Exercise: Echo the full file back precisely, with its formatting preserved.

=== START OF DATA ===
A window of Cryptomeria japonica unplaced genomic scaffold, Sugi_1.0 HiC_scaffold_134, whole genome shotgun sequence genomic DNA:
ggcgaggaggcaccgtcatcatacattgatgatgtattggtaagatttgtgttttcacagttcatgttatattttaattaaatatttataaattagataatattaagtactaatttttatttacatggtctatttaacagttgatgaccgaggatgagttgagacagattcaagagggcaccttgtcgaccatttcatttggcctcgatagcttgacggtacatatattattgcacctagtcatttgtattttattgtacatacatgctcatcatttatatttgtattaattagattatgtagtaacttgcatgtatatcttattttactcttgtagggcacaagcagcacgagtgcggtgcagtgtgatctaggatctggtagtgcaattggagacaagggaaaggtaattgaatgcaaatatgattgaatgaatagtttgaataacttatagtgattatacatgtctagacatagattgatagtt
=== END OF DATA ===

A window of Cryptomeria japonica unplaced genomic scaffold, Sugi_1.0 HiC_scaffold_134, whole genome shotgun sequence genomic DNA:
ggcgaggaggcaccgtcatcatacattgatgatgtattggtaagatttgtgttttcacagttcatgttatattttaattaaatatttataaattagataatattaagtactaatttttatttacatggtctatttaacagttgatgaccgaggatgagttgagacagattcaagagggcaccttgtcgaccatttcatttggcctcgatagcttgacggtacatatattattgcacctagtcatttgtattttattgtacatacatgctcatcatttatatttgtattaattagattatgtagtaacttgcatgtatatcttattttactcttgtagggcacaagcagcacgagtgcggtgcagtgtgatctaggatctggtagtgcaattggagacaagggaaaggtaattgaatgcaaatatgattgaatgaatagtttgaataacttatagtgattatacatgtctagacatagattgatagtt